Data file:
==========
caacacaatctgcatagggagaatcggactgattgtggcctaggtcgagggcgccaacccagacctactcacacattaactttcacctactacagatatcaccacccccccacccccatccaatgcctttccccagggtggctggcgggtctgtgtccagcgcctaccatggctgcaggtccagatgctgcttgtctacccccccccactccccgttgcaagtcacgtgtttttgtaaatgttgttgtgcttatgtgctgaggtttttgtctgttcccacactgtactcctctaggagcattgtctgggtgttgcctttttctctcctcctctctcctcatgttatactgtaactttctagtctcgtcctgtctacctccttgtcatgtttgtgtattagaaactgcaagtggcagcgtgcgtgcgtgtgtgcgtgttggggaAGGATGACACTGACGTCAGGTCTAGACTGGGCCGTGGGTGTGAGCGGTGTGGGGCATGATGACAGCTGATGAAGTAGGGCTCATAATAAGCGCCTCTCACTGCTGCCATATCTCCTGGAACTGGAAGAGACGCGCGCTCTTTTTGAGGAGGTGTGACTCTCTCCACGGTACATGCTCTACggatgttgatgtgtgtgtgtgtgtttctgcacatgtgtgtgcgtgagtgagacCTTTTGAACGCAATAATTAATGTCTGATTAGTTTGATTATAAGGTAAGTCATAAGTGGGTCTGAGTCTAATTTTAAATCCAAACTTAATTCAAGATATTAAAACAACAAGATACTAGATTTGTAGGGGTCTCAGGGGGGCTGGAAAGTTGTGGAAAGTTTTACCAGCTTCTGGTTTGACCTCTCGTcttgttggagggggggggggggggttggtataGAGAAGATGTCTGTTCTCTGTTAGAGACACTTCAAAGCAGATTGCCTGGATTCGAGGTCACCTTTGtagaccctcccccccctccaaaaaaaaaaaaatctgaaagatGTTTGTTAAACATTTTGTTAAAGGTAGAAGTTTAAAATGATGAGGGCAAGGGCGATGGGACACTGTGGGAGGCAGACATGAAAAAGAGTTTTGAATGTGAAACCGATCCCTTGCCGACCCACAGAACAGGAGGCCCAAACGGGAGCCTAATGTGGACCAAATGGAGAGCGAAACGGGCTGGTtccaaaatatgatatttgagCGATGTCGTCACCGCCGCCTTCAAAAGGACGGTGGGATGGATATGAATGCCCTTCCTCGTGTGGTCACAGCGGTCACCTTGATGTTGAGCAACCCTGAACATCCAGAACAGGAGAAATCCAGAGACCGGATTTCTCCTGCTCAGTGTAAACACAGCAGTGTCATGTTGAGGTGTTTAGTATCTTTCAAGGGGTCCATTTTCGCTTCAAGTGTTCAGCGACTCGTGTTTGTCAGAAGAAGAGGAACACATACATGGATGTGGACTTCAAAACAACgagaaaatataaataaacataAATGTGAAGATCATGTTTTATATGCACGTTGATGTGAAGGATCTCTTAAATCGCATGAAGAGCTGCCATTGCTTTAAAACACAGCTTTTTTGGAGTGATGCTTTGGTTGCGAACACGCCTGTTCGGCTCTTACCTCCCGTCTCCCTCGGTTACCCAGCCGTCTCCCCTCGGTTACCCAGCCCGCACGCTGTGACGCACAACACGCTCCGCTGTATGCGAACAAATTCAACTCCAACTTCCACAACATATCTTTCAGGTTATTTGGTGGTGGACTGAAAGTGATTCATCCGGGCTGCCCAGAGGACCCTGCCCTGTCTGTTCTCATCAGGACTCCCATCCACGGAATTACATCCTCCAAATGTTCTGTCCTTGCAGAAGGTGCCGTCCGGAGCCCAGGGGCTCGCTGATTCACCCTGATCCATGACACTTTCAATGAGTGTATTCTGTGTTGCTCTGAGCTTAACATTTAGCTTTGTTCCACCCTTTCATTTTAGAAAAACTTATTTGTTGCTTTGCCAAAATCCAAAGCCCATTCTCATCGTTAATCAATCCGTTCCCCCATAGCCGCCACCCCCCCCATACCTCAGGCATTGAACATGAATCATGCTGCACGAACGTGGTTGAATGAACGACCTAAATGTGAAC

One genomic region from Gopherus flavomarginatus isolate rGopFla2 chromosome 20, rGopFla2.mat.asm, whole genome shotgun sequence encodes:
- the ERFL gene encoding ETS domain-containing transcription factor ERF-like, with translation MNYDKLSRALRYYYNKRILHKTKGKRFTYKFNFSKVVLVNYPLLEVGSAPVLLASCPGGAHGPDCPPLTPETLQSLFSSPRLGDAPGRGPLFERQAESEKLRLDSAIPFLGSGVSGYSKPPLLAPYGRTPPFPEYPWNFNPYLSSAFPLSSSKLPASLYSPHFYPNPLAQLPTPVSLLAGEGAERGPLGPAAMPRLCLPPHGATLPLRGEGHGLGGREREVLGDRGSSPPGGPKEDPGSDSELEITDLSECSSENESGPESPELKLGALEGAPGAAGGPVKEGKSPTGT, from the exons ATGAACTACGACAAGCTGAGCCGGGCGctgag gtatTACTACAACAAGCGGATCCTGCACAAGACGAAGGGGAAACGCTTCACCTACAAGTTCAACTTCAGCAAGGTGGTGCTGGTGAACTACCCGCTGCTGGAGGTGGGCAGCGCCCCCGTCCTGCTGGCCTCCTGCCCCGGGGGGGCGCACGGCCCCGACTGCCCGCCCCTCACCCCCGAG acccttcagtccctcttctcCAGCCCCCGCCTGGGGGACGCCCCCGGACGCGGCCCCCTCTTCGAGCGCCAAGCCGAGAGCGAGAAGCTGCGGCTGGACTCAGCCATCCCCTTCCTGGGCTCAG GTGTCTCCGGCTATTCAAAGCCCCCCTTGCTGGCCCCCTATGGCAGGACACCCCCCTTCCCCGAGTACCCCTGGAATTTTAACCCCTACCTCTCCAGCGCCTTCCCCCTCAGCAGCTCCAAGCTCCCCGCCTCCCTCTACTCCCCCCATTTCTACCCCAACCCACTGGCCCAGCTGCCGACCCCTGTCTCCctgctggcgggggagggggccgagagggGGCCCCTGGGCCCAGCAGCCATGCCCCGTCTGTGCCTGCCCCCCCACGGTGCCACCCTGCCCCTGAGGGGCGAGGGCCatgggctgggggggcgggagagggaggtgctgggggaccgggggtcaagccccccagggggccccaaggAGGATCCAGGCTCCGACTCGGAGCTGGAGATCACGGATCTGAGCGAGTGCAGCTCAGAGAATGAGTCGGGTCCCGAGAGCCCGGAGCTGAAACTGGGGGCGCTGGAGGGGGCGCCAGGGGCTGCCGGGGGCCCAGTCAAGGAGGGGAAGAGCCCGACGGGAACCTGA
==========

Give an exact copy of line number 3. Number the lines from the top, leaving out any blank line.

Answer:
- the ERFL gene encoding ETS domain-containing transcription factor ERF-like, with translation MNYDKLSRALRYYYNKRILHKTKGKRFTYKFNFSKVVLVNYPLLEVGSAPVLLASCPGGAHGPDCPPLTPETLQSLFSSPRLGDAPGRGPLFERQAESEKLRLDSAIPFLGSGVSGYSKPPLLAPYGRTPPFPEYPWNFNPYLSSAFPLSSSKLPASLYSPHFYPNPLAQLPTPVSLLAGEGAERGPLGPAAMPRLCLPPHGATLPLRGEGHGLGGREREVLGDRGSSPPGGPKEDPGSDSELEITDLSECSSENESGPESPELKLGALEGAPGAAGGPVKEGKSPTGT, from the exons ATGAACTACGACAAGCTGAGCCGGGCGctgag gtatTACTACAACAAGCGGATCCTGCACAAGACGAAGGGGAAACGCTTCACCTACAAGTTCAACTTCAGCAAGGTGGTGCTGGTGAACTACCCGCTGCTGGAGGTGGGCAGCGCCCCCGTCCTGCTGGCCTCCTGCCCCGGGGGGGCGCACGGCCCCGACTGCCCGCCCCTCACCCCCGAG acccttcagtccctcttctcCAGCCCCCGCCTGGGGGACGCCCCCGGACGCGGCCCCCTCTTCGAGCGCCAAGCCGAGAGCGAGAAGCTGCGGCTGGACTCAGCCATCCCCTTCCTGGGCTCAG GTGTCTCCGGCTATTCAAAGCCCCCCTTGCTGGCCCCCTATGGCAGGACACCCCCCTTCCCCGAGTACCCCTGGAATTTTAACCCCTACCTCTCCAGCGCCTTCCCCCTCAGCAGCTCCAAGCTCCCCGCCTCCCTCTACTCCCCCCATTTCTACCCCAACCCACTGGCCCAGCTGCCGACCCCTGTCTCCctgctggcgggggagggggccgagagggGGCCCCTGGGCCCAGCAGCCATGCCCCGTCTGTGCCTGCCCCCCCACGGTGCCACCCTGCCCCTGAGGGGCGAGGGCCatgggctgggggggcgggagagggaggtgctgggggaccgggggtcaagccccccagggggccccaaggAGGATCCAGGCTCCGACTCGGAGCTGGAGATCACGGATCTGAGCGAGTGCAGCTCAGAGAATGAGTCGGGTCCCGAGAGCCCGGAGCTGAAACTGGGGGCGCTGGAGGGGGCGCCAGGGGCTGCCGGGGGCCCAGTCAAGGAGGGGAAGAGCCCGACGGGAACCTGA